Frank and Jacoby always sit at the bar when they eat at Birroteca. “We don’t like sitting across from each other, it feels like an interrogation,” Jacoby says. “I like touching knees and cuddling up, and the conversations you can have with your neighbors and your bartenders are special.”

Birroteca serves pastas, risottos, and inventive appetizers like beet bruschetta, but it is best known for its pizzas. The Duck Duck Goose, with duck confit, fig-onion jam, fontina, Asiago, balsamic, and duck egg is particularly delicious. Eating one at the bar is a breeze.

Pizzas arrive on elevated metal trays with a spatula that makes helping yourself to a slice easy. There are two TVs, one of which usually is tuned to a (muted) movie. Moran is not a sports fan, and when he eats elsewhere at a bar, he appreciates some non-ball-related programming.

On that recent Wednesday night, Frank and Jacoby were sitting with their backs to the screens, engaged in conversation with each other and occasionally their bartender and their neighbors.

“We had our first date at a bar,” Frank said, “and I’m hoping that even when we get old, we will never get away from sitting at the bar.”

A patron dines at Birroteca.
Roasted Brussels sprouts with crispy prosciutto at Birroteca.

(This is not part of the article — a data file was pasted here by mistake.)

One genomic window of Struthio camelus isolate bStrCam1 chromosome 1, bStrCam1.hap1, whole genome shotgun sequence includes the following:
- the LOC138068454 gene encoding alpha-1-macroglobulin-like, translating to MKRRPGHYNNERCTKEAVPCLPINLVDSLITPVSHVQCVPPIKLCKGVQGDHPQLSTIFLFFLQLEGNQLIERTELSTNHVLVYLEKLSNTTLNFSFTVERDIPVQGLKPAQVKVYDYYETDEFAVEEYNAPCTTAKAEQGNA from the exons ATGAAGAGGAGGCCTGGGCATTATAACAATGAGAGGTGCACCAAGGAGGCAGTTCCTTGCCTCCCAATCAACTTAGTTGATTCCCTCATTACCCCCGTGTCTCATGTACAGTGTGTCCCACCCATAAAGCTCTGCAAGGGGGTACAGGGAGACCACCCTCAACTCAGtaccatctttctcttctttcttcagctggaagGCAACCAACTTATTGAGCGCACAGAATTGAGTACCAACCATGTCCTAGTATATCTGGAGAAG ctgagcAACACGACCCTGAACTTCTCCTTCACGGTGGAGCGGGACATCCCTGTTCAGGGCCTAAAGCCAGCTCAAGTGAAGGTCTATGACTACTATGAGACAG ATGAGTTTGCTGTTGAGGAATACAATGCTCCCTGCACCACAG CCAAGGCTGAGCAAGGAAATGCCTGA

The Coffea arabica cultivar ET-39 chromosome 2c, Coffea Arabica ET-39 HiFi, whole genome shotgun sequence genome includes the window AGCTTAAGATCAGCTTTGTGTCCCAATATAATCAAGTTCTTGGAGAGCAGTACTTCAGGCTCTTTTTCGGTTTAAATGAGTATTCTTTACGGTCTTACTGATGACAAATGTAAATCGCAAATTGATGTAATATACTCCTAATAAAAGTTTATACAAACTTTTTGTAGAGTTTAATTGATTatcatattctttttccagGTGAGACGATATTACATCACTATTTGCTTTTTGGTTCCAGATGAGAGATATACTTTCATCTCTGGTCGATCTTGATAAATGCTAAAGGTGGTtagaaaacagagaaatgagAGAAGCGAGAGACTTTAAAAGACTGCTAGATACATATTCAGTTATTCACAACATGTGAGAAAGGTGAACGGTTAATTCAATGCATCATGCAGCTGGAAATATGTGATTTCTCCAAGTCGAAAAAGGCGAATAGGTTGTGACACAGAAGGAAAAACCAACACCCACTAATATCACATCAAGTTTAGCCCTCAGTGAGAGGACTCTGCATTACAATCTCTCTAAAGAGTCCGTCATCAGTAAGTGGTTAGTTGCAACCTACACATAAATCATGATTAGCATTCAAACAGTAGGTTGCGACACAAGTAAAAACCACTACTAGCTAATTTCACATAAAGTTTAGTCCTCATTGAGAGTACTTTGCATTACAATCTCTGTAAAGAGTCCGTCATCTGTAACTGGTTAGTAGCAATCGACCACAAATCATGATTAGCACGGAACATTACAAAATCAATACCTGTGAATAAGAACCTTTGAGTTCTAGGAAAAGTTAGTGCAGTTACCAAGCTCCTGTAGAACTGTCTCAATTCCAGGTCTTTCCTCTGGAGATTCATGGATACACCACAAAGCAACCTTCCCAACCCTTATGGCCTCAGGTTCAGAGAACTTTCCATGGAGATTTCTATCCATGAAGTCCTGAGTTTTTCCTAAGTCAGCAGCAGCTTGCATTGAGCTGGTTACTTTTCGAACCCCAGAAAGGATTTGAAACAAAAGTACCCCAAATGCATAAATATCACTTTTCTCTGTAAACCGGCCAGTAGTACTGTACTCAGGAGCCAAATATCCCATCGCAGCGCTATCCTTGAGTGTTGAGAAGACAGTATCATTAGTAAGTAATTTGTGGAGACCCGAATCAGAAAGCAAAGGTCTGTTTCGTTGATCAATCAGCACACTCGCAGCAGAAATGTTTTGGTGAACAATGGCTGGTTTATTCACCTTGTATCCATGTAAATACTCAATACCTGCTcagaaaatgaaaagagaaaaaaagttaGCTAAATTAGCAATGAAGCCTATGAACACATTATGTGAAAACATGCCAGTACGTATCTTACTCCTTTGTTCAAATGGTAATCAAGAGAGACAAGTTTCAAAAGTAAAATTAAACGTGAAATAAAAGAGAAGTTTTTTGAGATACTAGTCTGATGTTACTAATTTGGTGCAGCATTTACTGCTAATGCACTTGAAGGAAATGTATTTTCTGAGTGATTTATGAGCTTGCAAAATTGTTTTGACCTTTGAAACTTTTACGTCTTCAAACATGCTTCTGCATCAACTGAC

A mushroom pizza at Birroteca.


Harbor East

Eating at the bar is not an option that most people consider when they think of a renowned fancy restaurant. This Harbor East legend is certainly that, but dining at its smallish but attractive bar is a popular pick for regulars, says co-owner Tony Foreman.

“It’s a different social engagement for sure,” he says. “You have dedicated staff that’s not out of your eyesight, and that’s comforting to some people. People have strict rules about whether they want to sit in the dining room or not. There are some that never do. There are some that only do with their spouse. Some guys, when they come in with their spouse, they eat at the bar, but when they come in with friends, they sit at a table.”

Regardless of where you sit, Charleston is not cheap. But whereas in the dining room there is a three-course minimum, at the bar dishes are available a la carte. In theory.




“Most people have the full menu at the bar,” Foreman says. “The reality is once you have one dish, it makes you want another.”

Service is just as polished at the bar as in the dining room. After ordering, folded napkins and tableware are placed on the bar and a complimentary snack—pastry puffs with artichoke and Gruyère soup on a recent night—is served.